100 Year Old WW1 Letters Expose Punjabi Attitudes Towards Europeans
During the winter of 1914-15, the war, expected by many to be over by Christmas, took a breath as both sides dug in along the Western Front. Rank and file remained cheerfully oblivious to the long bloody onslaught that awaited them. Instead, during these early days, the thoughts of men from the #Punjab remained filled with hubris and wonderment – all to be captured in the censor reports on their letters home. While the letters may be long lost, the censor’s reports remain, providing us with a perspective of war that is once both intimate and global; until now the “First World War”, despite its name, was the sole preserve of European perspective.
Amongst the letters of January 1915, startling insights into the attitudes of the #Sikhs in fighting for King and Crown, can be found.
A relative in Gobind Garh Punjab corresponding with a Jemadar of the 34th Sikh Pioneers in France, writes:
“I was distressed to hear that you had been wounded. But God will have pity. Keep your thoughts fixed on the Almighty and show your loyalty to the Government and to King George V. It is every man’s duty to fulfill his obligations towards God, by rendering the dues of loyalty to his King. If in rendering the dues of loyalty he must yield his life, let him be ready to make even that sacrifice. It is acceptable in the sight of God, that a man pay the due of loyalty to his King. God grant you life and happiness. Those heroes who have added lustre to the service of their country and King, let them offer this prayer before God, that victory may be the portion of their King, and let them show the whole world how brave the people of India can be. The final prayer of this humble one before God Almighty is this — that God may make bright the heroes of Hindustan in the eyes of the world and with his healing hand may soften the sufferings of the wounded and restore them to health, so that they may go back to the field of battle and render the dues of loyalty to their King of peace, the King of kings, George V, and secure the victory for him.”
A wounded Sikh in hospital in England writes to family back in Punjab (18th January 1915) :
“I am well and pray ever for your welfare. My dear brother, this is a very fine country. They have an excellent way of doing things, and there is such beauty in the country. There is no doubt about it. Very many people come to see us, and one cannot tell the lord from the beggar. All are alike and they do everything with great intelligence and skill. They use dogs to drive their animals (that is cattle) and to extract butter from milk. They grind wheat and do everything by machinery, and thresh the straw – all by machinery. And they plough with horses. As for the shopkeepers, they are very honest and make no difference in their prices. Whether it be a child or a grown man, they ask the same price of everyone. There is no theft or dishonesty. The shops remain open all day long and never a penny is stolen… And the buildings (that is the houses) are very, very fine indeed. Each house has at least seven storeys and the workmanship that they put into them is beyond description. You many look at it all day and still not satisfy the desire of your heart to see. And they are very rich and full of intelligence. Even the children speak well. And they deal with one another in very brotherly fashion. And there is no doubt of their cleanliness: they are very clean. And they eat with wonderful skill and daintiness. The boys and girls go to school from their earliest years to be educated, and there are many Indians here who are here for their education.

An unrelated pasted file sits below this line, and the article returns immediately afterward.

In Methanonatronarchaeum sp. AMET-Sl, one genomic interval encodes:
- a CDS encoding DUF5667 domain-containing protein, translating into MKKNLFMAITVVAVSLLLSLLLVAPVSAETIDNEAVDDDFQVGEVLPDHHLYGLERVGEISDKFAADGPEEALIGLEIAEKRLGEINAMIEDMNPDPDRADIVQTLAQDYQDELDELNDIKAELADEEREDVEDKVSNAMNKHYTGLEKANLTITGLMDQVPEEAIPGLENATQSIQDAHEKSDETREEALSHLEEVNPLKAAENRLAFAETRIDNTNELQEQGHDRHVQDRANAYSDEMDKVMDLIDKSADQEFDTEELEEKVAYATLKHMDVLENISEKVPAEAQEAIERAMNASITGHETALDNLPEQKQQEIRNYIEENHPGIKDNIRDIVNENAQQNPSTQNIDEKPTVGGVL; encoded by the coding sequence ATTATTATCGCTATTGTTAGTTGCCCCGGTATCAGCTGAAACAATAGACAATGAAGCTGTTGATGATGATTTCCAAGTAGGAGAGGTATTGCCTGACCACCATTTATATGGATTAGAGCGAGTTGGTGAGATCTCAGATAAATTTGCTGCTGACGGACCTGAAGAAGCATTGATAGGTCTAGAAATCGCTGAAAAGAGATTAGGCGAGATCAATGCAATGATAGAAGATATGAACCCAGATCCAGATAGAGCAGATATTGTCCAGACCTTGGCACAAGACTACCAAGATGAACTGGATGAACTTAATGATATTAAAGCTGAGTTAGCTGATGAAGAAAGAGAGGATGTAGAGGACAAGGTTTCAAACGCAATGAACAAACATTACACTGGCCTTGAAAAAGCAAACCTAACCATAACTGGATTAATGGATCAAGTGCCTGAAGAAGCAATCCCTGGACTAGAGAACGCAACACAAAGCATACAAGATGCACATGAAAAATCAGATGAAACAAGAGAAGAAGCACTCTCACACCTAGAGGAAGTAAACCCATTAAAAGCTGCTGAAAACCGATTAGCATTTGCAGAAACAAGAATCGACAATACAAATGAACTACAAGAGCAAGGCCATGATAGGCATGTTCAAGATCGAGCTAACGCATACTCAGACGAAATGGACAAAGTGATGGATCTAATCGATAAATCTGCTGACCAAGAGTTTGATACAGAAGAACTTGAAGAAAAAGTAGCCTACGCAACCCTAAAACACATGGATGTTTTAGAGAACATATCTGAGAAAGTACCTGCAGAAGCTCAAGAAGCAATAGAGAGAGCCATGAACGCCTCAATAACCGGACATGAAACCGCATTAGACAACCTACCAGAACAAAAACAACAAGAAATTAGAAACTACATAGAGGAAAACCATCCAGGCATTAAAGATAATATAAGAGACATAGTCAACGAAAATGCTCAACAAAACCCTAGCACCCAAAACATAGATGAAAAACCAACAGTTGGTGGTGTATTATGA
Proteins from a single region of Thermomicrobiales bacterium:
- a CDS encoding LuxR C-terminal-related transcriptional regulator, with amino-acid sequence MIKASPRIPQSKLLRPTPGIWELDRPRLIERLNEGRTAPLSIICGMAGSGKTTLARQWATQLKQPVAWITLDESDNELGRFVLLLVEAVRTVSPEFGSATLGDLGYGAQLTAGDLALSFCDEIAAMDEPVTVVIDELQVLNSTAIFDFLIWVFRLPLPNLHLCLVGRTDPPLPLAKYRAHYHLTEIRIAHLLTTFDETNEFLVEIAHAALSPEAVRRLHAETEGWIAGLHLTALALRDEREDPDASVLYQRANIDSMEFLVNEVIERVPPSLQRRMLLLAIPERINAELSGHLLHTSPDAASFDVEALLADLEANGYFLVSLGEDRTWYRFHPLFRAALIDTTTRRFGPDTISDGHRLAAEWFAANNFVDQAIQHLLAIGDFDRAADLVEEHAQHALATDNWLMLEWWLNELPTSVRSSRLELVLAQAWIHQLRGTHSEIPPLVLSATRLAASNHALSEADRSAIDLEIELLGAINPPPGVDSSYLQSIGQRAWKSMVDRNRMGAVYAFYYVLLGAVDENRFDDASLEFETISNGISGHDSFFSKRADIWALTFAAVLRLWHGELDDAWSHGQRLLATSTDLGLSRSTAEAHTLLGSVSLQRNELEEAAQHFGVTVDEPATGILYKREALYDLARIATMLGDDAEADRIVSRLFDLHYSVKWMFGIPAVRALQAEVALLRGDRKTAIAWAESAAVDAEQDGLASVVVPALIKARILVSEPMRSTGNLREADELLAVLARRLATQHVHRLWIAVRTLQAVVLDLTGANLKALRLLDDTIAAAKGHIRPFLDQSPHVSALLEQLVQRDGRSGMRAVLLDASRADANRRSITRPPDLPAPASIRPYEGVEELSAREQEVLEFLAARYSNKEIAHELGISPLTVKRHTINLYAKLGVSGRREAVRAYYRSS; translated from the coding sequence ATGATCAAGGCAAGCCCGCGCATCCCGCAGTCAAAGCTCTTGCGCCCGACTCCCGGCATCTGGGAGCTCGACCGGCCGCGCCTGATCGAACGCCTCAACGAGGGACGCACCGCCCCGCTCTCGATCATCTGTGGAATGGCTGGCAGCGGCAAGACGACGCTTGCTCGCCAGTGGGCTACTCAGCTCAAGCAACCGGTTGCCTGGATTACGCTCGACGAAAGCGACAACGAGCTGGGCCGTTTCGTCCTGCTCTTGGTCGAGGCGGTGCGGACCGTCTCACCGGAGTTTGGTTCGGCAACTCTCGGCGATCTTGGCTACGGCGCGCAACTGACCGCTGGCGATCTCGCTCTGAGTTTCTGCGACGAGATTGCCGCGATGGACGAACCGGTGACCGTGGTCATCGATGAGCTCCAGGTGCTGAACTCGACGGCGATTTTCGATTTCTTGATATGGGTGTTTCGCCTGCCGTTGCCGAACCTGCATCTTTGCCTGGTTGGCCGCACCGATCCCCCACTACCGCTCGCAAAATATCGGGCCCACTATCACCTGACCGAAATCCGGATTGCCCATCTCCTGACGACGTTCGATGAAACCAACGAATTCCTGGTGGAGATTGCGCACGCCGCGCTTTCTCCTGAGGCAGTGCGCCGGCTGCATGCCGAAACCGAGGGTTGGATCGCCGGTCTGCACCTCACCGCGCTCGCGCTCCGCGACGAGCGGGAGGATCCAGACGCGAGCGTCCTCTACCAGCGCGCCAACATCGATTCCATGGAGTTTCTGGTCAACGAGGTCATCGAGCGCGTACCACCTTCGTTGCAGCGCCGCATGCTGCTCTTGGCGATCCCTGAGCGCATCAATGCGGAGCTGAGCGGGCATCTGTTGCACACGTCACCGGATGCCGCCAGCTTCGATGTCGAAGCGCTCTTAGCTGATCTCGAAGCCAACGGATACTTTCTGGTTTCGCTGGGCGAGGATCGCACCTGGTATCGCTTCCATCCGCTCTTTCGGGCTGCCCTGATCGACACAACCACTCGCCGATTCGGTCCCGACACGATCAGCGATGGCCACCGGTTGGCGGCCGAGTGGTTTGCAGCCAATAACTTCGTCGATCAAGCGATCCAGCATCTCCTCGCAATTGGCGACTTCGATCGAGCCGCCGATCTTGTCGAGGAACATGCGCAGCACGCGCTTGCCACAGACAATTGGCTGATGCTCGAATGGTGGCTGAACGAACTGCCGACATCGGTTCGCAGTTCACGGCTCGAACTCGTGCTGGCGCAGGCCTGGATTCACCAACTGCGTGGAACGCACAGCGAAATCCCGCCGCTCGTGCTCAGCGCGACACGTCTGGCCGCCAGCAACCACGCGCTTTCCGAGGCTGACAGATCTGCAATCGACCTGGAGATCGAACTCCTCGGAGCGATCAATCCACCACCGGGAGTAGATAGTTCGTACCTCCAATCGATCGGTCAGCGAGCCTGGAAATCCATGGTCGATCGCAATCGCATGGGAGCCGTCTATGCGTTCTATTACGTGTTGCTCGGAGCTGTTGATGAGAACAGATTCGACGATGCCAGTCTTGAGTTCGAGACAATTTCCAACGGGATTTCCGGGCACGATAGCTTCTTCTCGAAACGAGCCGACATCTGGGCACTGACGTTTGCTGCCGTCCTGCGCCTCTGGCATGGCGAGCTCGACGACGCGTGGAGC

My dear brother, I must finish my letter. For here I am as a king, but the war is still going on. Hundreds and thousands are engaged and it goes on day after day … There can be no confidence of life or of seeing again the dear children or of seeing you once more. For in a few days I shall go back to the war. When shall come the day when I shall see again my dear children? When shall I see you? Well’ my brother, do not be anxious. We shall see what will come of it. My love to the dear children and greetings to all my friends. If I live I will write again.”
Another #Sikh in the same hospital writes to his brother in Amritsar District, Punjab (20th January 1915) :
“I pray to the Guru that I may return to my home. I do not know for certain, but I expect so. For I was hit on my trigger finger and the third part Of it is cut off so I hope that I shall return neither to the battle nor to the trench, I have twice escaped the bullet and am ready to do loyal service again I am certain that I shall not die until I am in my country. Since none of us fear death. The Guru has hardened our hearts to stone Not one of us who went into battle took any thought of his brothers every one of us repeated the name of the Guru. It is good for a man to die in battle in this way. He goes to Heaven. So all of us at that time kept in our hearts a prayer to the Guru. For those die thus. Heaven is fulfilled. Those who die in their villages. They die among their children and brothers for them Heaven is incomplete. At this time none of us cherish any earthly lose. We shall all home and then we shall enjoy such love.
These fascinating glimpses into the lives of Indian soldiers fighting in a foreign land – for a cause many would debate today – are housed in a large repository of letters in the archives of the British Library. Please visit our website www.IMFC.org for more letter compilations as we track the fortunes of the soldiers of the King and Canada’s debut onto the battlefields of Europe.
- #WW1 ‘Loyalty ‘ Post Card (IMFC.org collection)
- Sikh troops behind the lines in France Post Card 1914-15 (IMFC.org collection)
- King George V visits Indian Soldier on the Front in France (IMFC.org collection)